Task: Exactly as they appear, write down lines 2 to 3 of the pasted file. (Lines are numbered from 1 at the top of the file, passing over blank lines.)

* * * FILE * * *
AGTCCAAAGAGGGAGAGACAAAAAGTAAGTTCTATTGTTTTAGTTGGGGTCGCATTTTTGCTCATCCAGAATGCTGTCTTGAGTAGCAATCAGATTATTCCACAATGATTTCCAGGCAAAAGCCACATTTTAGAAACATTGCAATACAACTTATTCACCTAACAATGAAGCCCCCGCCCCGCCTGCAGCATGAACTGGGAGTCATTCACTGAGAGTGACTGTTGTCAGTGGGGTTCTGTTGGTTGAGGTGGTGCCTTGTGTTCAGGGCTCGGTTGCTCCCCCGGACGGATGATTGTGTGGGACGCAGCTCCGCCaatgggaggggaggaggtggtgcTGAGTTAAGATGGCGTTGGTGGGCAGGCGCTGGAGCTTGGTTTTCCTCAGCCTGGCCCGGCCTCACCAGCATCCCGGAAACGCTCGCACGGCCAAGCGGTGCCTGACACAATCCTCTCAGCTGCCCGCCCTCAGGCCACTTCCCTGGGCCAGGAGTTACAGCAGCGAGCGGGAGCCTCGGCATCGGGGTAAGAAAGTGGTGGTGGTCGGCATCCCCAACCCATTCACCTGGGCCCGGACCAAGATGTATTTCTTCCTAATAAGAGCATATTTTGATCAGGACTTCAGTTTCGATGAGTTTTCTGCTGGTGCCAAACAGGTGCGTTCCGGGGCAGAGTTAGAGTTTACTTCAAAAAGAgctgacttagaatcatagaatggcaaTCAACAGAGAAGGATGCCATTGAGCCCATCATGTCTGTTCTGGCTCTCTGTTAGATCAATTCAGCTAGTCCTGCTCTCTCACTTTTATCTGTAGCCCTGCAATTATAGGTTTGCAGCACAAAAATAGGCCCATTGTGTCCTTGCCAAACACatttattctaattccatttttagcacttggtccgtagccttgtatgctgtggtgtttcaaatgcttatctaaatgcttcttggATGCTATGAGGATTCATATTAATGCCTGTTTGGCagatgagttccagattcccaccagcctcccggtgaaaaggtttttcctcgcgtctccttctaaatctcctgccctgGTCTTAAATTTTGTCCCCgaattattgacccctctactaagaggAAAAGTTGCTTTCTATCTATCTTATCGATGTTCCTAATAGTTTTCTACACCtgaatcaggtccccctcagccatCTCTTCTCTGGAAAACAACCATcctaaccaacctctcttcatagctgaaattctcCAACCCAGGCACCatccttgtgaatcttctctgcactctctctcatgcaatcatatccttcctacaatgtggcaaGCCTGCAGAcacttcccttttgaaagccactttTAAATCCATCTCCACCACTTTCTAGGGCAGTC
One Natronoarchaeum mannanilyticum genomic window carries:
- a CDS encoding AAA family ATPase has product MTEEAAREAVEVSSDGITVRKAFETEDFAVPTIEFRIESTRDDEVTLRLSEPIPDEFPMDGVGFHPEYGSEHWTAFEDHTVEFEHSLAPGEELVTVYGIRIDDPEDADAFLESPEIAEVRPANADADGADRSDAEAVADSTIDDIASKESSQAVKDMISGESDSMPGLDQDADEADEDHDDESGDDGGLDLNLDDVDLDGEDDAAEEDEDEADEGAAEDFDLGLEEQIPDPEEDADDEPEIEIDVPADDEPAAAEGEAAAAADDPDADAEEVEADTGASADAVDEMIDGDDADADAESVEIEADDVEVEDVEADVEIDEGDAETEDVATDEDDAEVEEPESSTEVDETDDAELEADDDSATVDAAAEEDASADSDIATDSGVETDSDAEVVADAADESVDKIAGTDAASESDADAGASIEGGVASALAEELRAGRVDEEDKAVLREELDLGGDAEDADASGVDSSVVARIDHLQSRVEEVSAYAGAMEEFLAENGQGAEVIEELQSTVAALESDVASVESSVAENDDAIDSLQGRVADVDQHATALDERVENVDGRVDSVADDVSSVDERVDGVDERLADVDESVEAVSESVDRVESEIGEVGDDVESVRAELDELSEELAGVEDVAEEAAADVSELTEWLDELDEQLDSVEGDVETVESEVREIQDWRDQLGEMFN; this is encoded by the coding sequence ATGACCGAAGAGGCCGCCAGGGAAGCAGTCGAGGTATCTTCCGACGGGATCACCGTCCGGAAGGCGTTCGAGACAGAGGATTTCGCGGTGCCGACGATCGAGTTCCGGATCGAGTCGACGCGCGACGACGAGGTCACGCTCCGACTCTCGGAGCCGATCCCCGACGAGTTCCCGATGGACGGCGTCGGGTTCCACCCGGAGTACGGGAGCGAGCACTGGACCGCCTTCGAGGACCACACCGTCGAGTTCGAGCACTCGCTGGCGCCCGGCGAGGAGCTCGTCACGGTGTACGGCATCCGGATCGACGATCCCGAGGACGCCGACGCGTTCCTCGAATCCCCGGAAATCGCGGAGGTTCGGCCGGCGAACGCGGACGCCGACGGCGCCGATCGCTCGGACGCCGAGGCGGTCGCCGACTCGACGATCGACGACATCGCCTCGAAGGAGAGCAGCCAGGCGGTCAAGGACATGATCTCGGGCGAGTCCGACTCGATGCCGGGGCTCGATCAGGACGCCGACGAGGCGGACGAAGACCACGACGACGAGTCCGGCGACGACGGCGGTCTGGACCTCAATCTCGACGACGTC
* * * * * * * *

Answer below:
One Natronoarchaeum mannanilyticum genomic window carries:
- a CDS encoding AAA family ATPase has product MTEEAAREAVEVSSDGITVRKAFETEDFAVPTIEFRIESTRDDEVTLRLSEPIPDEFPMDGVGFHPEYGSEHWTAFEDHTVEFEHSLAPGEELVTVYGIRIDDPEDADAFLESPEIAEVRPANADADGADRSDAEAVADSTIDDIASKESSQAVKDMISGESDSMPGLDQDADEADEDHDDESGDDGGLDLNLDDVDLDGEDDAAEEDEDEADEGAAEDFDLGLEEQIPDPEEDADDEPEIEIDVPADDEPAAAEGEAAAAADDPDADAEEVEADTGASADAVDEMIDGDDADADAESVEIEADDVEVEDVEADVEIDEGDAETEDVATDEDDAEVEEPESSTEVDETDDAELEADDDSATVDAAAEEDASADSDIATDSGVETDSDAEVVADAADESVDKIAGTDAASESDADAGASIEGGVASALAEELRAGRVDEEDKAVLREELDLGGDAEDADASGVDSSVVARIDHLQSRVEEVSAYAGAMEEFLAENGQGAEVIEELQSTVAALESDVASVESSVAENDDAIDSLQGRVADVDQHATALDERVENVDGRVDSVADDVSSVDERVDGVDERLADVDESVEAVSESVDRVESEIGEVGDDVESVRAELDELSEELAGVEDVAEEAAADVSELTEWLDELDEQLDSVEGDVETVESEVREIQDWRDQLGEMFN; this is encoded by the coding sequence ATGACCGAAGAGGCCGCCAGGGAAGCAGTCGAGGTATCTTCCGACGGGATCACCGTCCGGAAGGCGTTCGAGACAGAGGATTTCGCGGTGCCGACGATCGAGTTCCGGATCGAGTCGACGCGCGACGACGAGGTCACGCTCCGACTCTCGGAGCCGATCCCCGACGAGTTCCCGATGGACGGCGTCGGGTTCCACCCGGAGTACGGGAGCGAGCACTGGACCGCCTTCGAGGACCACACCGTCGAGTTCGAGCACTCGCTGGCGCCCGGCGAGGAGCTCGTCACGGTGTACGGCATCCGGATCGACGATCCCGAGGACGCCGACGCGTTCCTCGAATCCCCGGAAATCGCGGAGGTTCGGCCGGCGAACGCGGACGCCGACGGCGCCGATCGCTCGGACGCCGAGGCGGTCGCCGACTCGACGATCGACGACATCGCCTCGAAGGAGAGCAGCCAGGCGGTCAAGGACATGATCTCGGGCGAGTCCGACTCGATGCCGGGGCTCGATCAGGACGCCGACGAGGCGGACGAAGACCACGACGACGAGTCCGGCGACGACGGCGGTCTGGACCTCAATCTCGACGACGTC